There is a difference between bacterial and viral infections

Nikki Sommer, a nurse with Key West Surgical Group, joined Good Morning Keys on KeysTalk 96.9/102.5 FM for Medical Matters yesterday morning.

Bacterial and viral infections are quite different.

Sommer said, “It hits all systems in the body and right now we’re kind of high into flu season and COVID is still rearing its ugly head. So bacteria and viruses, they kind of present themselves with the same symptoms. However, their mode of incubation is a little bit different. So bacteria, they’re kind of like single cells that can survive inside or outside the body. We have a lot of bacteria on our skin that our body fights against on a regular basis. So sometimes, it can’t and it’ll rear its ugly head and we’ll end up with a bacterial infection. Viruses, even though you will start with what you think is a common cold and can progress into something different, viruses actually need a host. So they need either a human or an animal to carry it and then it multiplies within the body. Their mode of transmission is a little bit different, how they start, but their symptoms can present the same way and then that’s when you need to think about is this a virus? Is it just a cold and will it go away? Or is it something more serious, like pneumonia or strep throat? The common bacterial infections, probably from bacterial food poisoning, strep throat, urinary tract infection, STDs, don’t forget them. There are bacterial infections. HIV is a virus. Gonorrhea, syphilis and chlamydia, those are bacterial infections.”

There are two types of meningitis.

Sommer said, “It’s bacterial and viral. Bacterial meningitis is the more serious one, because that actually can affect the brain. Viral meningitis usually you can recover, the body will fight off the infection. Cellulitis are the like skin infections that you get little pimples that blow up and if you keep messing with them, they can become a more serious infection. Lyme Disease and tetanus which as long as you have a tetanus shot, you should not get tetanus.”

Viruses include the common cold, COVID-19, influenza, chickenpox, measles, hepatitis, West Nile virus. How do doctors diagnose the different infections?

Sommer said, “A lot of times when you go in and you present your symptoms, the first thing they’ll do like if you’re complaining of a sore throat, runny nose, a lot of times they’ll do a physical exam and if your throat is red, they will probably do like a strep test. If you’re having urinary symptoms, they will check your urine. If that comes out negative then it most likely is a virus and the only thing you could do is just treat the symptoms with over the counter medications, Tylenol, ibuprofen, some over the counter decongestants, throat lozenges. Drinking lots of lots of fluids. Preventing dehydration is really important, whether it’s any illness, bacterial or viral. Staying hydrated is also a key to a quicker recovery.”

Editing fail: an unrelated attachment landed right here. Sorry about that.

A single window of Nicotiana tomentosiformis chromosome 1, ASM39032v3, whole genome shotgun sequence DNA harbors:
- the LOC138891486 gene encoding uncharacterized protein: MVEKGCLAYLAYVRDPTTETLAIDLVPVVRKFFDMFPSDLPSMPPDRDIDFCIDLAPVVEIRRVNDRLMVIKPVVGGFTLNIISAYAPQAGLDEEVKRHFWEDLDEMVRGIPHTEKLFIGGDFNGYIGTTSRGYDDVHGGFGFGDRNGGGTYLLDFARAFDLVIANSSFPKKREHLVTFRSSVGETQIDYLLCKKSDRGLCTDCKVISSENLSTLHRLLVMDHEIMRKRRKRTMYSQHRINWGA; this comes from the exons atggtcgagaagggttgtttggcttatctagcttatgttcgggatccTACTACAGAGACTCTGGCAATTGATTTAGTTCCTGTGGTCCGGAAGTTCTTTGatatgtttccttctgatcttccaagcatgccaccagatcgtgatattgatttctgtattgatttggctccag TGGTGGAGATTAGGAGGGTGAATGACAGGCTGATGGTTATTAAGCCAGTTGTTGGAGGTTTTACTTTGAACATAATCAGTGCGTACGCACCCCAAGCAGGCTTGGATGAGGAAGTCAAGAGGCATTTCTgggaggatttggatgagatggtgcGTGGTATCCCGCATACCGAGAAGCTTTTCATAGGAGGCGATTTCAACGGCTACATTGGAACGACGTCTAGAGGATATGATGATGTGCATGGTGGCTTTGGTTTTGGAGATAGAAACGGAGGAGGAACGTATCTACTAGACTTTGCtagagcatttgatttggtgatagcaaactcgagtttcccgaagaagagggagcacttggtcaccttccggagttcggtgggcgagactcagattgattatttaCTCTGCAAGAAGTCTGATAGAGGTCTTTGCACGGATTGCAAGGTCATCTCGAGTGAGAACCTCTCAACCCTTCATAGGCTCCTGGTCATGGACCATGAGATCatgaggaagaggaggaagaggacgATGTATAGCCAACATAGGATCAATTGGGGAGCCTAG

Some viruses can be affected by antiviral medication.

Sommer said, “That is the flu, influenza. You can be prescribed Tamiflu, and there is a new one out that I think it’s a one dose medication, if I remember correctly. And then Valtrex for if you have shingles, or if you are prone to Herpes Simplex one and two which is cold sores and or genital herpes.”

Antibiotics treat bacterial infections.

Sommer said, “If you’re diagnosed obviously with a bacterial infection, the most important thing you do is take the antibiotics as prescribed. Do not stop them because you feel better. People tend to do this a lot because they start to feel better, they’re like, oh, I don’t need to finish the antibiotics. But that’s how we end up in trouble where it has suppressed the bacteria in your body, but it hasn’t killed it off because you haven’t finished the full course of treatment. Then that’s how we get resistance to certain bugs where that antibiotic will not be good for that anymore.”

Secondary bacterial infections can also tend to follow a cold.

Sommer said, “It’s your immune system. That’s what’s going on. So it might start as the common cold, and then progress into something else and a lot of times it’s you just not resting enough or your body’s just rundown, stress, all the factors of life, it can turn into a secondary bacterial infection, like an ear infection, pneumonia, or sinus infection. So, you’ve got to careful not to ignore the symptoms, either, because usually a bacterial infection will develop. Obviously, if the symptoms are lasting longer than 10 to 14 days, they’re getting worse than better and you spike a fever and your fever is getting higher or it’s persistent and not going away.”

Some people think the mucus will tell the tale of bacterial or viral infection.

Sommer said, “I hear it all the time. I have green phlegm. My kids, I have green mucus, it’s green. Green doesn’t always mean infection. It’s your immune system trying it’s trying to fight off the infection. So it doesn’t necessarily mean something really awful is going on. It’s common to have discolored mucus, whether it’s green or yellow. Usually, if there’s an odor to it, like a nasty, pungent odor to it, that could mean it’s a bacterial infection. But if it’s just, occasional green or what have you, it’s just your body doing its thing to try and get rid of whatever bacteria or viral process that’s going on in your body.”

Preventing the spread of disease is critical.

Sommer said, “Washing your hands. Wash, wash, wash. It does make a difference, especially after you go to the bathroom, before and after you’re going to touch food, before you’re going to eat. Avoid touching your face, rubbing your eyes, touching your face with dirty hands. Of course, vaccinate for those certain things that we can get vaccinated for. Flu and COVID. I know people are back and forth about the COVID vaccine. I get it. It’s new, but the flu has been around for a long time. So I highly recommend getting the flu shot.”